As COVID-19 vaccines are distributed in countries around the world, Australia and New Zealand are hoping to bring back a major part of pre-COVID life: International travel. On Monday, the two countries announced a “travel bubble” will go in affect on April 19, meaning citizens from one country can travel to the other and back without quarantining on either side. For citizens of all other countries, flying into Australia or New Zealand requires a 14-day hotel quarantine upon touching down.
“While quarantine-free travel to Australia and vice versa will start in a fortnight, it will not be what it was pre-COVID,” Jacina Ardern, New Zealand’s prime minister, said at a press conference Monday.”People will need to plan for the possibility of travel being disrupted if there is an outbreak.”
Australia has been open to New Zealand residents since last October, but New Zealand hasn’t until now returned the favor. New Zealanders traveling to Australia have needed to quarantine for 14 days upon re-entry into New Zealand. Ardern said the travel bubble may be paused in regions that experience a COVID-19 spikes, and cautioned that “if we saw multiple cases of unknown origin we would likely suspend flights for a set period of time.”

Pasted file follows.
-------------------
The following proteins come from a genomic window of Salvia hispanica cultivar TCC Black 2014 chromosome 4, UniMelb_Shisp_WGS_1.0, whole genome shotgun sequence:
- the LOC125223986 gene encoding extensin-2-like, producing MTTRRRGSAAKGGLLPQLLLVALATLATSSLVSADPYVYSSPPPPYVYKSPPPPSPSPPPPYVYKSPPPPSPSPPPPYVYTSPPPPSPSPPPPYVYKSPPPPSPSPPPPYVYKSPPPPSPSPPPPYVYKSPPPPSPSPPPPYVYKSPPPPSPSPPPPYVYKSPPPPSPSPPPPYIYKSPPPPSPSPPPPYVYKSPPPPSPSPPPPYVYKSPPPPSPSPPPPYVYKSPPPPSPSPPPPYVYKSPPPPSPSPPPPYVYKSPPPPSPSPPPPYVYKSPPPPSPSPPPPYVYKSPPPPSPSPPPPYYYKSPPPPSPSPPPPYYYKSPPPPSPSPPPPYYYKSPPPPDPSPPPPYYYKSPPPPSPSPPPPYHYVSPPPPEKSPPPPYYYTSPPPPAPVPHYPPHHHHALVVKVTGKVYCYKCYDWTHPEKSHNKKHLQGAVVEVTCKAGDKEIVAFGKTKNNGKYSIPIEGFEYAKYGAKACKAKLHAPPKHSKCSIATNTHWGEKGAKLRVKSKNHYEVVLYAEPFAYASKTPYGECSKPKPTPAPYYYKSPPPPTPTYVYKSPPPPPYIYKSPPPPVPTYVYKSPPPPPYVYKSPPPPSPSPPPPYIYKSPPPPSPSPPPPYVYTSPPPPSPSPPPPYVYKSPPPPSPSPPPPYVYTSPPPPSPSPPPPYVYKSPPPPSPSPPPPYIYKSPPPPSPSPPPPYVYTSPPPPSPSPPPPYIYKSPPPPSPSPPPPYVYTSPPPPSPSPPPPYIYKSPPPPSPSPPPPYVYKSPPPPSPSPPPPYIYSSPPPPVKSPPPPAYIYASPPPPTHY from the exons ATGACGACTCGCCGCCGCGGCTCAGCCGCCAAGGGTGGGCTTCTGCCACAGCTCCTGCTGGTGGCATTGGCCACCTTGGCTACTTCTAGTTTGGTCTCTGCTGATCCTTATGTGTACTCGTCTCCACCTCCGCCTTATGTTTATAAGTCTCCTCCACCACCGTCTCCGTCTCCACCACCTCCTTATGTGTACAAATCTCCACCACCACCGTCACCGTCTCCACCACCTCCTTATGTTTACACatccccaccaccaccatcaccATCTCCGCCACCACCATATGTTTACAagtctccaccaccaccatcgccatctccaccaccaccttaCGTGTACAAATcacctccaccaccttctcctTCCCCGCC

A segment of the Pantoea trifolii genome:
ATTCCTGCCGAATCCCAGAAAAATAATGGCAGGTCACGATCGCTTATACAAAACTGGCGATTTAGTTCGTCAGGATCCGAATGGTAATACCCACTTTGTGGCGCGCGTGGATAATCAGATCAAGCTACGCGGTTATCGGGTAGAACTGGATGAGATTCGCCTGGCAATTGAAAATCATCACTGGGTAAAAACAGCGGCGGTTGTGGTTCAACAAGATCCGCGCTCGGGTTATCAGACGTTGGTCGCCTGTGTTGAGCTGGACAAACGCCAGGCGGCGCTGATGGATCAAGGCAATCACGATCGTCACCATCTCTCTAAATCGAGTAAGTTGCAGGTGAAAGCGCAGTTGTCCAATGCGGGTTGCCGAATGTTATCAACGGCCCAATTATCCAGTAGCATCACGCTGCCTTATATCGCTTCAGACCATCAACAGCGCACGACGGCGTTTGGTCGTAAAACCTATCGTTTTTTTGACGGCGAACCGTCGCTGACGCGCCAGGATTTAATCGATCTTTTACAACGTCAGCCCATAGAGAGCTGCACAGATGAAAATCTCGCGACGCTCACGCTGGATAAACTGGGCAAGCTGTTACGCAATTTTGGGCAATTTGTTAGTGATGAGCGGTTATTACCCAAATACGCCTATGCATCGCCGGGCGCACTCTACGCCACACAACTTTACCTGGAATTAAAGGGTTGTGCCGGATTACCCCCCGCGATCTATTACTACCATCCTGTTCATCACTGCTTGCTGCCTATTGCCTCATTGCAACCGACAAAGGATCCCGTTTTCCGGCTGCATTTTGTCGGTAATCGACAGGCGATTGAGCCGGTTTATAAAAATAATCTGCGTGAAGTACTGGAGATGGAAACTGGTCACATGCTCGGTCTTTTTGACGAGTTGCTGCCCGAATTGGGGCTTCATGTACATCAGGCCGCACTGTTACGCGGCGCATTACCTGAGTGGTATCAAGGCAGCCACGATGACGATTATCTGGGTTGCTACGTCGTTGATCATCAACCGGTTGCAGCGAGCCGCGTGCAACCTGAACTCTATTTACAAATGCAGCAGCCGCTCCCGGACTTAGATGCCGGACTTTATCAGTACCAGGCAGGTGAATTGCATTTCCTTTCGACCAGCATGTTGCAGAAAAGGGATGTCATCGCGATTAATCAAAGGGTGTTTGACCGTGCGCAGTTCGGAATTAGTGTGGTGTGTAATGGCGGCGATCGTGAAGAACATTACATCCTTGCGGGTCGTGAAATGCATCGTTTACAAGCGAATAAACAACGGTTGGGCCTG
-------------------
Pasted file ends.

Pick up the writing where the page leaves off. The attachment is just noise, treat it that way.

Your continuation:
A working travel bubble between Australia and New Zealand would make a success out of something other countries have failed at achieving. Many European countries opened boarders for travelers from neighboring nations last June, a move thought to have contributed to the second and third waves of COVID-19 several countries have since experienced. Hong Kong and Singapore planned to open a similar travel bubble back in November, but those plans were delayed due to a spike in coronavirus cases in Hong Kong. In September Japan was reportedly planning on easing travel restrictions to 10 countries, but a wave of cases in January hit the country worse than any previous one.
The “Trans-Tasman Bubble” has been talked about for nearly a year, with Ardern and Australian Prime Minister Scott Morrison considering the agreement since last May. Australia experienced a surge in COVID-19 cases between June and September, shelving the plan. Both countries have dealt with COVID-19 exceptionally well, aided by their isolation from the rest of the world. With a population of 25 million, Australia has recorded 29,300 cases and 909 deaths. New Zealand’s “team of 5 million”, as Ardern dubbed them early in the pandemic, has endured just 2,500 cases and 26 deaths.
Not all travel bubbles have been entirely unsuccessful, however. The Baltic countries of Latvia, Lithuania and Estonia in May established a free-movement agreement in May It lasted four months, until a resurgence in cases led Latvia to throw up travel restrictions.